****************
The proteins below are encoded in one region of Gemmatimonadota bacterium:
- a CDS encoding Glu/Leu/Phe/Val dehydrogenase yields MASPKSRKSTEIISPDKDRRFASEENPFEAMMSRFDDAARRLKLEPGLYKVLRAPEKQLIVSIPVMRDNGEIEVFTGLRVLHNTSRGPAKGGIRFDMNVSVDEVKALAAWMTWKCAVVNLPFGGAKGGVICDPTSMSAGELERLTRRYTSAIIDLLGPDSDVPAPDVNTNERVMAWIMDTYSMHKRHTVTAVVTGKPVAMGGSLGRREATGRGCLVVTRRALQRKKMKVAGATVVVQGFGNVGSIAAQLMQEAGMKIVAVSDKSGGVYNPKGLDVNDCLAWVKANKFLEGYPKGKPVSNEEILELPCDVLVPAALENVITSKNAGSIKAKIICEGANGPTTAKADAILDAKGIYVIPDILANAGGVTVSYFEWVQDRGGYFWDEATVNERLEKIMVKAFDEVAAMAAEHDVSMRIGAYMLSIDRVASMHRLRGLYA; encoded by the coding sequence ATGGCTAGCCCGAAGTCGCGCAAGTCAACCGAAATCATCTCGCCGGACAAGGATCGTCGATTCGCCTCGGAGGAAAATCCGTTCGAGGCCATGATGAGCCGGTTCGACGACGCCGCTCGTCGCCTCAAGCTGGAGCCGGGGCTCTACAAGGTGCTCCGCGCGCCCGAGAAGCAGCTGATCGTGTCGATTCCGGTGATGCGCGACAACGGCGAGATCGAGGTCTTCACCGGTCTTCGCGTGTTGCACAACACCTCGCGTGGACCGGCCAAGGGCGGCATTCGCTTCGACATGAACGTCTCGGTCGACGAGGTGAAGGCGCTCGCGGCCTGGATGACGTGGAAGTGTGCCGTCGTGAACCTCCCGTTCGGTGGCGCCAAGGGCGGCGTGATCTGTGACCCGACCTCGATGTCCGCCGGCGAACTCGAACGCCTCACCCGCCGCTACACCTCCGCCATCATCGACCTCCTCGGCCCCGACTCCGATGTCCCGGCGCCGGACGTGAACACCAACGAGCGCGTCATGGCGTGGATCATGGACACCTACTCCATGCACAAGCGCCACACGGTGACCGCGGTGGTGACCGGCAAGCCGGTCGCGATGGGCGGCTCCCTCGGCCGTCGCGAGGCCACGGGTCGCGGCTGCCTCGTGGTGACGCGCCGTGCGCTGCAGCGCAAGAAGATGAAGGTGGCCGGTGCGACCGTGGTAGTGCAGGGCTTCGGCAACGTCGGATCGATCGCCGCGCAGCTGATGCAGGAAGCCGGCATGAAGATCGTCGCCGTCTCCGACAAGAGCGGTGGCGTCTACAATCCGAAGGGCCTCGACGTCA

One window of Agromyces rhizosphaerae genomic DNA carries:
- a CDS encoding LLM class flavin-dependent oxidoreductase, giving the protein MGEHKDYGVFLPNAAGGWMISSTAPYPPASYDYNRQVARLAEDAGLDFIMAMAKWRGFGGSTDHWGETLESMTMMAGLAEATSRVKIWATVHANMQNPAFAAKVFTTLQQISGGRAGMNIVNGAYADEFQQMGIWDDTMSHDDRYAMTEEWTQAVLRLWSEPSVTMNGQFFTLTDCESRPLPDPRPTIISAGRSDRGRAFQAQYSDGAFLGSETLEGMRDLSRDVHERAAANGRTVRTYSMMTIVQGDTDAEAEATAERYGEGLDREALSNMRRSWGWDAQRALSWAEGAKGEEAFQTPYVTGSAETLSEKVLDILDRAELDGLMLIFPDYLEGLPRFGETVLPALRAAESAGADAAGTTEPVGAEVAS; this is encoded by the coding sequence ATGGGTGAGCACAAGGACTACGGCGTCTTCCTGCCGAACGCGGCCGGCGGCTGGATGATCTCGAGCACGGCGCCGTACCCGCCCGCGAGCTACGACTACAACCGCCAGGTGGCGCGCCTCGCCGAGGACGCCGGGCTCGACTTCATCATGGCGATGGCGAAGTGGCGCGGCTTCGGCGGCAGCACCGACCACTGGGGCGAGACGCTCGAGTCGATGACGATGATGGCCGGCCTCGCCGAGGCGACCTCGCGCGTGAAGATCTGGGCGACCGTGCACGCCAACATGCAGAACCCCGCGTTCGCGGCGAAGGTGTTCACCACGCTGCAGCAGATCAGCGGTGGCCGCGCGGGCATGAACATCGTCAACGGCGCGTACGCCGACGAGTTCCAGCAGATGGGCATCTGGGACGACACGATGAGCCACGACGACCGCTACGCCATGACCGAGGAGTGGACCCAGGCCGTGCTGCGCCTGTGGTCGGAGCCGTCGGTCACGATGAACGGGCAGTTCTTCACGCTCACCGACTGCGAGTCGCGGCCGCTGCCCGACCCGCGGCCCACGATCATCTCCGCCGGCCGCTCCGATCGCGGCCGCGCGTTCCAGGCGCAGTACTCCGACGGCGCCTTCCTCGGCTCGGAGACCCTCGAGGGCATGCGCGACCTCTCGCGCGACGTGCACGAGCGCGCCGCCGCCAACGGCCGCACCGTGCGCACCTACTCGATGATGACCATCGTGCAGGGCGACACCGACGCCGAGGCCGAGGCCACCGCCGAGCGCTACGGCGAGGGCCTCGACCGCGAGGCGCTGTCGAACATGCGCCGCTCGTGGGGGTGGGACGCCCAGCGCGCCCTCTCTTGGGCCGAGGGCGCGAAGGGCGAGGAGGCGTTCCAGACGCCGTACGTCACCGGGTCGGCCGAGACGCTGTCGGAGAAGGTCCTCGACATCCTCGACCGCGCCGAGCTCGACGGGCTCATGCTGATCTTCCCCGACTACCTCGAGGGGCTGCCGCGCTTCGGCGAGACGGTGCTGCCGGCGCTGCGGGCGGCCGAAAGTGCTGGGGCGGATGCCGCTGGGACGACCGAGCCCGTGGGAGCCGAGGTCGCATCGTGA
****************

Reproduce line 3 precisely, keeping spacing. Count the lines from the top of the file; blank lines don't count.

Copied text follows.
One window of Agromyces rhizosphaerae genomic DNA carries: